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Seeds of Stability
Land Reform and US Foreign Policy

$29.99 (P)

  • Date Published: May 2017
  • availability: In stock
  • format: Paperback
  • isbn: 9781316636640

$ 29.99 (P)

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About the Authors
  • Under what conditions do the governments of developing countries manage to reform their way out of political and economic instability? When are they instead overwhelmed by the forces of social conflict? What role can great powers play in shaping one outcome or the other? This book is among the first to show in detail how the United States has used foreign economic policy, including foreign aid, as a tool for intervening in the developing world. Specifically, it traces how the United States promoted land reform as a vehicle for producing political stability. By showing where that policy proved stabilizing, and where it failed, a nuanced account is provided of how the local structure of the political economy plays a decisive role in shaping outcomes on the ground.

    • Emphasizes the importance of the local political economy as an 'intervening variable' between US foreign policy and outcomes on the ground
    • Integrates economics and security in development studies, appealing to readers who seek a deeper understanding of the purposes of foreign economic policy
    • Provides a useful lens for examining America's wider diplomatic, military, and economic relations with the developing world, ranging widely from early Cold War intervention by the US in Japan, Korea and Italy to the long-standing involvement of the US in Latin America from the 1950s to the 1990s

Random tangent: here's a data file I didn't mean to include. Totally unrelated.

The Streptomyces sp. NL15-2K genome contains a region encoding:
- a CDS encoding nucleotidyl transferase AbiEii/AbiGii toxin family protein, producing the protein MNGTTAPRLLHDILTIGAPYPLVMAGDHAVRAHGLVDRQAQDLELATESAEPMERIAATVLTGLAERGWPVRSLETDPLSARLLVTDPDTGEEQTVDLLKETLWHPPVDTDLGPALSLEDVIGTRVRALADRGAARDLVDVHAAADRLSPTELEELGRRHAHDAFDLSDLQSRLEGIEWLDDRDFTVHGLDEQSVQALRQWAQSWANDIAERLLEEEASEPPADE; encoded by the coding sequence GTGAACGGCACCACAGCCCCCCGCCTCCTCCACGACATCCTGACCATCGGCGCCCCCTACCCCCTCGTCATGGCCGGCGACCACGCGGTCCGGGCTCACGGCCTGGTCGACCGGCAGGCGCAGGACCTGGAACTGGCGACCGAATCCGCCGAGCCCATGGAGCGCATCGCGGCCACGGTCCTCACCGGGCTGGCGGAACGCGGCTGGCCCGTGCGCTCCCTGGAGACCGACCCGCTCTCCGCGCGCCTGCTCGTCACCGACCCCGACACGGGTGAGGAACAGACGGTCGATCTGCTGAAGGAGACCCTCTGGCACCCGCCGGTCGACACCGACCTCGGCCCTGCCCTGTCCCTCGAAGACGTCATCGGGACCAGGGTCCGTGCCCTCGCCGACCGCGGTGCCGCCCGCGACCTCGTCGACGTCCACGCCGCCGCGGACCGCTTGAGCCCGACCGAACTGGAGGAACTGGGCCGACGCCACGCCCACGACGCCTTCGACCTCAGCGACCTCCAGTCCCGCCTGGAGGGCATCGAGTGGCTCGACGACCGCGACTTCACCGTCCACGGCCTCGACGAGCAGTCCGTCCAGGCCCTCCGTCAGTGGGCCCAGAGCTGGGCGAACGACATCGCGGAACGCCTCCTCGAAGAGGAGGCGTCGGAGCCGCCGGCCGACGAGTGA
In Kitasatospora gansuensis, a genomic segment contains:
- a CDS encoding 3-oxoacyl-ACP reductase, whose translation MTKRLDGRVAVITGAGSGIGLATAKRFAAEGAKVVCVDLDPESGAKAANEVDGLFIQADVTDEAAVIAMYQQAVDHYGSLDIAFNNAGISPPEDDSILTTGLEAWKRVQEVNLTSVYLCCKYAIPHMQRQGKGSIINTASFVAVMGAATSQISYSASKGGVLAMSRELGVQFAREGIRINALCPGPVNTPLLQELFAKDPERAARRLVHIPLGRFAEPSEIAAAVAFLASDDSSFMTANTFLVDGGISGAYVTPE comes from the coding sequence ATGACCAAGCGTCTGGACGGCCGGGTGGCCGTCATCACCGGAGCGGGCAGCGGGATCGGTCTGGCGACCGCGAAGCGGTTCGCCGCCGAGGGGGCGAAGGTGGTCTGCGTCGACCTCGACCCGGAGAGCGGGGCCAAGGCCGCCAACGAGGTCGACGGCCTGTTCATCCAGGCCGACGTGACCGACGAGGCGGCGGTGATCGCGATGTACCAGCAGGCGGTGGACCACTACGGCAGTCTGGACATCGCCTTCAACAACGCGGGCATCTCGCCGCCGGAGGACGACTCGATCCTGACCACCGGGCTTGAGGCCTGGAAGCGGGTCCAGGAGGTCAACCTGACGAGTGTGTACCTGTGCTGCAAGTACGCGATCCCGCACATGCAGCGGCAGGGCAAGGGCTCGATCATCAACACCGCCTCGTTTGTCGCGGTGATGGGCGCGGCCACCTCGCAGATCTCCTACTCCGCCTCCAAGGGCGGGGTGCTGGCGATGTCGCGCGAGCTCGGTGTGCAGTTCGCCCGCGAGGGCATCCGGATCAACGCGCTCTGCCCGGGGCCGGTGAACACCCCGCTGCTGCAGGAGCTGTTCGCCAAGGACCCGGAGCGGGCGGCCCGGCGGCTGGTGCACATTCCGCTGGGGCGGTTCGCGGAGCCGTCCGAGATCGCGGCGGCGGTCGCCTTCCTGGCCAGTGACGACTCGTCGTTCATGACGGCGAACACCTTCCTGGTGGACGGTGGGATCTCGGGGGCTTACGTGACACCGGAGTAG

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    Reviews & endorsements

    'Kapstein's ambitious study represents a landmark contribution to the study of US post-war intervention in the developing world. Focusing on economic reform - and especially land reform - Kapstein shows through meticulous archival work and riveting case studies that the US sought to promote reform in an effort stabilize friendly governments and stem peasant uprisings. The book is a must-read for students of foreign policy, diplomacy, development, and land reform.' Michael Albertus, University of Chicago

    'The study of peasant rebellion is back. Ethan B. Kapstein rewrites the history of the Cold War in this fascinating book on the causes and consequences of US foreign-assistance policy. With communism on the march, US policymakers promoted land reform as a way to shore up political stability. Seeds of Stability tells us why they did so and why they were only sometimes successful.' Scott Gehlbach, University of Wisconsin, Madison

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    Product details

    • Date Published: May 2017
    • format: Paperback
    • isbn: 9781316636640
    • length: 316 pages
    • dimensions: 228 x 152 x 18 mm
    • weight: 0.45kg
    • contains: 1 b/w illus. 15 tables
    • availability: In stock
  • Table of Contents

    1. Introduction
    Part I. From Grievance Theory to Reformist Intervention:
    2. Grievance theory and US foreign policy
    3. The strategy of reformist intervention
    Part II. Promoting Land Reform: Success and Failure:
    4. Land to the tiller in the early Cold War: Japan, South Korea, Taiwan and Italy
    5. Land reform as counterinsurgency policy: the Philippines and South Vietnam
    6. Land reform and social revolution in Latin America:
    7. Iran: did land reform backfire?
    Part III. Looking Ahead:
    8. Land and conflict in the twenty-first century
    9. The future of reformist intervention.

  • Author

    Ethan B. Kapstein, Arizona State University
    Ethan B. Kapstein holds the Arizona Centennial Chair at Arizona State University, where he is affiliated with the McCain Institute for International Leadership, and is also Associate Director of the Empirical Studies of Conflict Program, based at Princeton University. He is co-author (with John Busby) of AIDS Drugs for All: Social Movements and Market Transformations (Cambridge, 2013), which won the Don K. Price Award for best book on Science, Technology and Environmental Studies from the American Political Science Association.

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